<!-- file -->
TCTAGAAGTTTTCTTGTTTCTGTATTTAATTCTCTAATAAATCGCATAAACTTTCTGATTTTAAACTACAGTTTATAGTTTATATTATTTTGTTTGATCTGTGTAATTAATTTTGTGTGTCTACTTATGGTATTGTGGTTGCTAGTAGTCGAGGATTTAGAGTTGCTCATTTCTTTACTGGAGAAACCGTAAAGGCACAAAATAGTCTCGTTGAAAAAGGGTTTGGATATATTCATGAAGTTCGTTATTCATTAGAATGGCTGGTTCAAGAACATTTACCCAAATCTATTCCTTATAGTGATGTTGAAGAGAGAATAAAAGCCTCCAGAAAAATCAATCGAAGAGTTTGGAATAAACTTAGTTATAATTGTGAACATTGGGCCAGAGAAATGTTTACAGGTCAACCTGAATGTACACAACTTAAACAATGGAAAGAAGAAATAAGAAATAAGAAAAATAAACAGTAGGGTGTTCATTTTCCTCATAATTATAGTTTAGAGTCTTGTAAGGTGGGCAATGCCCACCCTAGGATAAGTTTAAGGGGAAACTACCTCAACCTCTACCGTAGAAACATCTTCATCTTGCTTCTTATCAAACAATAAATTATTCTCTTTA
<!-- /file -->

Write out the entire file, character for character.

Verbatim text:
TCTAGAAGTTTTCTTGTTTCTGTATTTAATTCTCTAATAAATCGCATAAACTTTCTGATTTTAAACTACAGTTTATAGTTTATATTATTTTGTTTGATCTGTGTAATTAATTTTGTGTGTCTACTTATGGTATTGTGGTTGCTAGTAGTCGAGGATTTAGAGTTGCTCATTTCTTTACTGGAGAAACCGTAAAGGCACAAAATAGTCTCGTTGAAAAAGGGTTTGGATATATTCATGAAGTTCGTTATTCATTAGAATGGCTGGTTCAAGAACATTTACCCAAATCTATTCCTTATAGTGATGTTGAAGAGAGAATAAAAGCCTCCAGAAAAATCAATCGAAGAGTTTGGAATAAACTTAGTTATAATTGTGAACATTGGGCCAGAGAAATGTTTACAGGTCAACCTGAATGTACACAACTTAAACAATGGAAAGAAGAAATAAGAAATAAGAAAAATAAACAGTAGGGTGTTCATTTTCCTCATAATTATAGTTTAGAGTCTTGTAAGGTGGGCAATGCCCACCCTAGGATAAGTTTAAGGGGAAACTACCTCAACCTCTACCGTAGAAACATCTTCATCTTGCTTCTTATCAAACAATAAATTATTCTCTTTA